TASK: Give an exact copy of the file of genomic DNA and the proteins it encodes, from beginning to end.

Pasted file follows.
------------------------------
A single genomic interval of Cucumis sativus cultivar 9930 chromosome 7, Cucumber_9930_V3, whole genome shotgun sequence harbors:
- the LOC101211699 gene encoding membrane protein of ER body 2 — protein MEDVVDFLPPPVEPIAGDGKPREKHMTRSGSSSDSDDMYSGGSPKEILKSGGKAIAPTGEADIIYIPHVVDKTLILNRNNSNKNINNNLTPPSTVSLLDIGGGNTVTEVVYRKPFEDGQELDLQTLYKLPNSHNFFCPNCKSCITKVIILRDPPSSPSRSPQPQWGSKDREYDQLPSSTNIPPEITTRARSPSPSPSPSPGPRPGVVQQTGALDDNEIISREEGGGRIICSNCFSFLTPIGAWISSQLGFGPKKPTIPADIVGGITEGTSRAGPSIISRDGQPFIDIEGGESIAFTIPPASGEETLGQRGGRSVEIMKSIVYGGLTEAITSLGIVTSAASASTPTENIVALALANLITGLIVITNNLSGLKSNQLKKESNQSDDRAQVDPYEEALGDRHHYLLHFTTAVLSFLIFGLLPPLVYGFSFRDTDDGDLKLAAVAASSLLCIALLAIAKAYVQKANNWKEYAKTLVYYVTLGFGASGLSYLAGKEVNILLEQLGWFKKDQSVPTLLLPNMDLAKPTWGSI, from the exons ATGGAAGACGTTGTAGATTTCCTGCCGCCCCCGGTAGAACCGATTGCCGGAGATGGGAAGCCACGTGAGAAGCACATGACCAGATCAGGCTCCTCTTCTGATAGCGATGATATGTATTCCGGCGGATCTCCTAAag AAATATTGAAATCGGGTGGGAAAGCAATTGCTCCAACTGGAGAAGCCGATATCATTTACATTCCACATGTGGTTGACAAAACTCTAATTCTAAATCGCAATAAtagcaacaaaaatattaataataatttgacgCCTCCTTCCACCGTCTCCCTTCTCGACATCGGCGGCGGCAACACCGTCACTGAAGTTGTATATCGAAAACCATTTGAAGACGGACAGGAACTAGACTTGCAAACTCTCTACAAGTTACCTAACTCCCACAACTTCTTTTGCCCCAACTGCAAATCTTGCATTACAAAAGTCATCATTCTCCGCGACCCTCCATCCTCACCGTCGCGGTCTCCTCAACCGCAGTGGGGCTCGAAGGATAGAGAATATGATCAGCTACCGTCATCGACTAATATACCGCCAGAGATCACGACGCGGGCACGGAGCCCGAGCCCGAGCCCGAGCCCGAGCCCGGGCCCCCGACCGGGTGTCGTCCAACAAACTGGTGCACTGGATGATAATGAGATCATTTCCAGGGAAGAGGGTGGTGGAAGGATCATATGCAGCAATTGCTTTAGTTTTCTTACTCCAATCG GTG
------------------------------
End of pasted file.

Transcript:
A single genomic interval of Cucumis sativus cultivar 9930 chromosome 7, Cucumber_9930_V3, whole genome shotgun sequence harbors:
- the LOC101211699 gene encoding membrane protein of ER body 2 — protein MEDVVDFLPPPVEPIAGDGKPREKHMTRSGSSSDSDDMYSGGSPKEILKSGGKAIAPTGEADIIYIPHVVDKTLILNRNNSNKNINNNLTPPSTVSLLDIGGGNTVTEVVYRKPFEDGQELDLQTLYKLPNSHNFFCPNCKSCITKVIILRDPPSSPSRSPQPQWGSKDREYDQLPSSTNIPPEITTRARSPSPSPSPSPGPRPGVVQQTGALDDNEIISREEGGGRIICSNCFSFLTPIGAWISSQLGFGPKKPTIPADIVGGITEGTSRAGPSIISRDGQPFIDIEGGESIAFTIPPASGEETLGQRGGRSVEIMKSIVYGGLTEAITSLGIVTSAASASTPTENIVALALANLITGLIVITNNLSGLKSNQLKKESNQSDDRAQVDPYEEALGDRHHYLLHFTTAVLSFLIFGLLPPLVYGFSFRDTDDGDLKLAAVAASSLLCIALLAIAKAYVQKANNWKEYAKTLVYYVTLGFGASGLSYLAGKEVNILLEQLGWFKKDQSVPTLLLPNMDLAKPTWGSI, from the exons ATGGAAGACGTTGTAGATTTCCTGCCGCCCCCGGTAGAACCGATTGCCGGAGATGGGAAGCCACGTGAGAAGCACATGACCAGATCAGGCTCCTCTTCTGATAGCGATGATATGTATTCCGGCGGATCTCCTAAag AAATATTGAAATCGGGTGGGAAAGCAATTGCTCCAACTGGAGAAGCCGATATCATTTACATTCCACATGTGGTTGACAAAACTCTAATTCTAAATCGCAATAAtagcaacaaaaatattaataataatttgacgCCTCCTTCCACCGTCTCCCTTCTCGACATCGGCGGCGGCAACACCGTCACTGAAGTTGTATATCGAAAACCATTTGAAGACGGACAGGAACTAGACTTGCAAACTCTCTACAAGTTACCTAACTCCCACAACTTCTTTTGCCCCAACTGCAAATCTTGCATTACAAAAGTCATCATTCTCCGCGACCCTCCATCCTCACCGTCGCGGTCTCCTCAACCGCAGTGGGGCTCGAAGGATAGAGAATATGATCAGCTACCGTCATCGACTAATATACCGCCAGAGATCACGACGCGGGCACGGAGCCCGAGCCCGAGCCCGAGCCCGAGCCCGGGCCCCCGACCGGGTGTCGTCCAACAAACTGGTGCACTGGATGATAATGAGATCATTTCCAGGGAAGAGGGTGGTGGAAGGATCATATGCAGCAATTGCTTTAGTTTTCTTACTCCAATCG GTG